Last Updated on: October 5, 2020
Scheduling your cat to be spayed or neutered is a responsible thing to do as a pet parent, but watching our beloved pets recover from an operation can also be heart-wrenching. Luckily, there are plenty of practical steps you can take to make sure your cat is well cared for as they recover from their surgery.
In this article, we’ll go over considerations for how to make that post-operative period go smoothly. From keeping an eye on your cat’s vital statistics to monitoring their surgery site, there’s plenty you can do to support your kitty as they recover.
What Is Spaying and Neutering?
Before we look into how to care for your cat after they’ve been spayed or neutered, let’s take a quick look at what exactly those terms mean.
Spaying involves removing the reproductive organs of a female cat. The extent of organs removed varies depending on the procedure, but a typical spay will involve removing the ovaries, uterus, and fallopian tubes.
Neutering refers to the procedure performed on male cats, where the testes are removed.
Some veterinarians will perform other operations, including hysterectomies and vasectomies, but these are less common.
Both of these procedures require a general anesthetic. Many cats will be able to go home on the same day that the surgery is performed, but others may need to be kept overnight for observation.
Picking up your cat
When your veterinarian lets you know that your cat’s surgery is complete, they will arrange a time for you to come and pick them up. They’ll let you know how the operation went and whether your cat will need any medication over the following days.
It’s a good idea to take notes at this point, and if anything doesn’t make sense, ask for clarification before you leave the clinic. If you don’t already have the after-hours phone number for your veterinarian, now is a good time to grab it, just in case.
Length of recovery
While many cats will start to feel a bit more like themselves in two or three days after surgery, you should expect that a full recovery will take around two weeks. Over this period, you’ll need to take special care of your cat to help them heal as quickly as possible.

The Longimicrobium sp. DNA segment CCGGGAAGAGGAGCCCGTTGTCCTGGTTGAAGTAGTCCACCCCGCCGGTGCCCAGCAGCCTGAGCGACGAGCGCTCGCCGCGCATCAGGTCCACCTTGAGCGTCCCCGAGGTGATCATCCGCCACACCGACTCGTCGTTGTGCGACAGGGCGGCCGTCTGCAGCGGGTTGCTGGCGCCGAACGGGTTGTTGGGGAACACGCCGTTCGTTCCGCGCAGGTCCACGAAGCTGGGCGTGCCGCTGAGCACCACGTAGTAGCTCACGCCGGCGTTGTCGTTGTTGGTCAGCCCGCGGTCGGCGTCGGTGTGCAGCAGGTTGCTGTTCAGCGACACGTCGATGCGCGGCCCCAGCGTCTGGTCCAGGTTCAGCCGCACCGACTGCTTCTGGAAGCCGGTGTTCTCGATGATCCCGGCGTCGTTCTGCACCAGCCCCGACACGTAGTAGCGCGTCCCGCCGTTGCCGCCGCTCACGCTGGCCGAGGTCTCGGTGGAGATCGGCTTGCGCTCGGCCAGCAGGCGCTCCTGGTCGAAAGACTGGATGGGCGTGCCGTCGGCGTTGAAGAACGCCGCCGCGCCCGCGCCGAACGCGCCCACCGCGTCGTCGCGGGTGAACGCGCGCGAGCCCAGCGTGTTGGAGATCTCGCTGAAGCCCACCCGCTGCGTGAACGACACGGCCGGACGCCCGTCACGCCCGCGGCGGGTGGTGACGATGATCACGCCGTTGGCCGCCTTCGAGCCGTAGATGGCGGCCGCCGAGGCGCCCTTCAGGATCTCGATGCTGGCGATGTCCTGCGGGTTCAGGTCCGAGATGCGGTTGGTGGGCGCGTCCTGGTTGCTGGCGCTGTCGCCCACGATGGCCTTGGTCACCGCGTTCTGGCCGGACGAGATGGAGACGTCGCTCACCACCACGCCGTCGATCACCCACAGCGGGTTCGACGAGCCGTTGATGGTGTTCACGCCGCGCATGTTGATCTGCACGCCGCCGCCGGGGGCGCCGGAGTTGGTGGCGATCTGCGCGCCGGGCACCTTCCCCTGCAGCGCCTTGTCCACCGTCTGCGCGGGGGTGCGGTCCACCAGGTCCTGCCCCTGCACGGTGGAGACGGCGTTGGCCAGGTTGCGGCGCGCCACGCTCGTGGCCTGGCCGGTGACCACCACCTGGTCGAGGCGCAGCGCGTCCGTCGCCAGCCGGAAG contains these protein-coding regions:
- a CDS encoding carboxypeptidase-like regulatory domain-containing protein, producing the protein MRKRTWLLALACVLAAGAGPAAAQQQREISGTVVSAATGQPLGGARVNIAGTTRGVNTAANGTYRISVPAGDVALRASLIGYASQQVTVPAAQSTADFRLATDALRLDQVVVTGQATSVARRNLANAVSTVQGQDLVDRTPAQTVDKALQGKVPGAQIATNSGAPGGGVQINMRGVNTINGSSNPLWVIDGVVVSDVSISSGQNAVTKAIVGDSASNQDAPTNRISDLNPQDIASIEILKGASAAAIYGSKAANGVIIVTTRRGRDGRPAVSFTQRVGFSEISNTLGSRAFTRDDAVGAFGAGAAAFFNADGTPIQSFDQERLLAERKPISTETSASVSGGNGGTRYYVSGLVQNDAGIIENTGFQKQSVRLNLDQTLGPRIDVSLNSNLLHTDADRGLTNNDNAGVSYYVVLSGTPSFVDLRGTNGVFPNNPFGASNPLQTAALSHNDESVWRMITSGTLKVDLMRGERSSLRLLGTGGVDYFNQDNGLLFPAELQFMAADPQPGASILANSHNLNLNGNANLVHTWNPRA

Where to keep your cat
Rather than allow your cat the full freedom they’re used to, it’s a good idea to dedicate one particular room of your house as the “recovery room.” A small bedroom is ideal or a quiet bathroom that doesn’t get used too much. Keeping your cat settled in one room will stop them from playing with other pets if you have them, and give them time to sleep and heal.
Prepare this room ahead of time, so you’re not rushing around trying to find a cat litter box when your cat needs the toilet. You should make sure the room includes a litter box, food, water, and your cat’s normal bed.
While it might seem like a nice idea to leave your cat toys or their favorite scratching post, it’s probably best to keep this space fairly minimal. You don’t want to encourage your cat to do any jumping or stretching, which could tear their stitches.
You’ll probably only need to keep your cat separated like this for the first five days. After this, they should be recovered enough to rejoin the main family.
If you don’t have a separate room, consider allocating a corner of your bedroom or seeing if you can borrow a large crate from your veterinarian for a few days.
Things to look out for
Once you’ve brought your cat home, you should keep an eye out for common signs that your cat is recovering but still not feeling quite themselves. While it can be distressing to see your cat uncomfortable, these signs are usually due to the anesthetic. As that wears off, your cat will start to feel better and behave more like themselves. Signs include:
While the above are normal signs, you should also keep an eye out for the below symptoms, which are more serious:
These are all signs that your cat may have developed an infection or is still in pain. Call your veterinarian and ask if they would like you to bring your cat in for a consult.
Keep your cat’s e-collar in place
Cats don’t enjoy wearing e-collars after surgery, but they’re necessary. They’ll stop your cat from ripping out their stitches or licking the surgery site excessively. Your veterinarian will let you know how long the collar needs to stay in place, so don’t be tempted to take it off too soon!
Give prescribed medications at the correct times
If your cat was sent home with medications, make sure you give them at the correct times and dosages. It’s a good idea to write a list of which medications they need and at what times. Stick this to your fridge or anywhere else you’re sure to see it regularly, and tick each dose off.
If the medication is one that goes onto their food and you have multiple cats, make sure you feed your cat that has been spayed or neutered separately. Otherwise, they might swap bowls halfway through and not get their full dose!
Make sure you complete the full course, even if your cat seems to be fully recovered.
Food and drink